When Mason Langlais argues with his sister, Jillian, he regularly repeats a mantra. “I’m the rare one,” he says. “So, you can’t treat me like this.”
“Rare” and “one in a million” — those are just a few of the words his mom, Jenn, uses to describe her 7-year-old self-proclaimed super hero. It’s how she explains away the many trips to the hospital, the umpteenth blood test, and the hours spent in his bed or hospital bed, too sick to go to school.
“One day, Mason asked me, ‘Why don’t my friends have to go through this?’ recalls Jenn. “And I said, ‘Well, buddy, it’s just because you were made differently. That’s what makes you special.”
Mason is rare — as his mom duly noted — because he was born with dyskeratosis congenita (DC), a progressive condition that is believed to affect only one person in 1 million. It is both predictable in that its most common manifestation is bone marrow failure and unpredictable in that no two patients are symptomatically alike.
DC is classified under a broad spectrum of genetic disorders, known as telomere diseases. The underlying cause is the presence of shortened telomeres — the protective cap at the end of chromosomes. DC gene abnormalities disable the ability to maintain telomeres. Cells stop dividing, leading to potential complications, such as organ failure and cancer.
There is no cure, and treatment options are limited. A bone marrow transplant can potentially cure the blood abnormalities associated with the condition; however, it does not improve the other tissues affected. In addition, people with DC have an increased sensitivity towards the radiation and chemotherapy used during the transplant-conditioning process that prepares the body for the new donor cells.
Drawn together by Team Telomere
Shortly before Mason’s diagnosis, Jenn connected with the Team Telomere community, a patient advocacy group for families affected by DC and other telomere disorders.
“With Team Telomere, I can reach out to any member all over the world, and find comfort in knowing they have the right words to say,” she says.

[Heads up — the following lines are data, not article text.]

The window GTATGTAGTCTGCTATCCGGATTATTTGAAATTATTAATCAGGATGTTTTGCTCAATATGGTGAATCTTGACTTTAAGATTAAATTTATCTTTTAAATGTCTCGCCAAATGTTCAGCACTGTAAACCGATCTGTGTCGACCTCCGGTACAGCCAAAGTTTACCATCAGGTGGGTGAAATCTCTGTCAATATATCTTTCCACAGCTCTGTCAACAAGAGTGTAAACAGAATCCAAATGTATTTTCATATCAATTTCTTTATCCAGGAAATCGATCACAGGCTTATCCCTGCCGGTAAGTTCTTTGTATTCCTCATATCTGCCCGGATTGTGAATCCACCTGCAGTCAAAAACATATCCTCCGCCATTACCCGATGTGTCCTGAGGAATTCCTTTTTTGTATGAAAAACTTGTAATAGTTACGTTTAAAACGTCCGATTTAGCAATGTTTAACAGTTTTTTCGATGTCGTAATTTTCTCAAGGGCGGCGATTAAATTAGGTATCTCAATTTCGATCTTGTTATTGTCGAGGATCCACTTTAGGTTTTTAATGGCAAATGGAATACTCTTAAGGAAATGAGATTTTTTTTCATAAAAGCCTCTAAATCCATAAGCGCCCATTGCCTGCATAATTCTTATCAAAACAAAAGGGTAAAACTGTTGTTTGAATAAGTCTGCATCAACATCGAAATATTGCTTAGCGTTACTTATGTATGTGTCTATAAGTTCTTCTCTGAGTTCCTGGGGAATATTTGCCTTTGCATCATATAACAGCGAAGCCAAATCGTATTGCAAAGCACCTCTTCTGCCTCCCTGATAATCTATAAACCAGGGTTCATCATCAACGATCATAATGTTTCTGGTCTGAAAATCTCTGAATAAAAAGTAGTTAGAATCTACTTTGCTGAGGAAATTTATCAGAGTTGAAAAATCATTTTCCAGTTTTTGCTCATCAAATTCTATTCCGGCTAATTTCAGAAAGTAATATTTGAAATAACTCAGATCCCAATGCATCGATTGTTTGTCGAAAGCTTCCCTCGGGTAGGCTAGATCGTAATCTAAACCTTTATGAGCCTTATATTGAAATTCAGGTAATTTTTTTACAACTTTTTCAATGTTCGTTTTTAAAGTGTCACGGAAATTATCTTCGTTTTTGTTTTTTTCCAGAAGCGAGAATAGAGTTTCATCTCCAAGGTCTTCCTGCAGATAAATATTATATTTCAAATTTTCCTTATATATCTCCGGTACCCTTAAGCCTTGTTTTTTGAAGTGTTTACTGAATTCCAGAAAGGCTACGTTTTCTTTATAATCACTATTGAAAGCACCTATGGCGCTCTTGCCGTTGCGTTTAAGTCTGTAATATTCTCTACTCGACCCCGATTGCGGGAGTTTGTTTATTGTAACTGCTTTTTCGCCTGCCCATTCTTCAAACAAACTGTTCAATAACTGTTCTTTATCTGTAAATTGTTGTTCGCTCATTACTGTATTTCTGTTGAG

To Jenn, Dr. Suneet Agarwal, a Team Telomere medical advisory board member and co-program leader for the Stem Cell Transplant Center at Dana-Farber/Boston Children’s Cancer and Blood Disorders Center, is a rock star, a hematologist who puts human beings first.
“I can write him an email any time day or night and within hours he will write back,” says Jenn. “He just cares so much.”
Dr. Agarwal has been immersed in the biology and care of children with DC for years. His connection to Team Telomere and dedication to DC inspired him to organize a clinic on their behalf. This September marks the clinic’s second year.
“It’s an opportunity for families — even from far away — to have their kids seen by complex-disease specialists across our institution,” he says.
Everybody wants a happy ending
The Langlais family drives all the way from Front Royal, Virginia, to Boston for the Telomere Clinic. Mason is nearly two years post bone marrow transplant and by all accounts, has done remarkably well.
At age 4, he was a participant in a first-of-its-kind clinical trial, led by Dr. Agarwal, to test the success of bone marrow transplants without the use of radiation and chemotherapy.
“The good news is we can take a child, like Mason, who is completely transfusion dependent, and he can go back to having a decent quality of life,” says Dr. Agarwal. “However, this is a disorder that causes many parts of the body to fall apart, and although the bone marrow transplant fixes the blood complications, it doesn’t fix everything.”
Last week, a day following Mason’s clinic visit, Jenn and Patrick learned Mason has the early stages of liver disease and lung failure, complications of DC they have witnessed far too many times within their Team Telomere community.
“I was prepared this might be in our future, but I thought we would have more time,” says Jenn. “Everybody wants a happy ending, but we can’t always give people that.”
For Dr. Agarwal, the news is painfully familiar. He describes detecting these early findings as a double-edged sword. “There’s nothing about Mason’s clinical status that would suggest this is happening, he is doing great. But we have started looking harder because of the emerging natural history in other DC patients, and now we are finding these early signs of disease,” he says. “Knowledge is power, but it’s very hard to see a change like this happen before your eyes when you don’t have a fix for it. We are working very hard to find solutions.”
In spite of everything, Jenn does her best to remain hopeful, even as she stands in a house that she says “looks like somebody has taken a snow globe and just shaken it up.”
“I used to worry about those things, about the house being in disarray, but now we just push happiness, because we don’t know what tomorrow will bring us — or even the next moment.”
Get more information about the clinical trial on dyskeratosis congenita.
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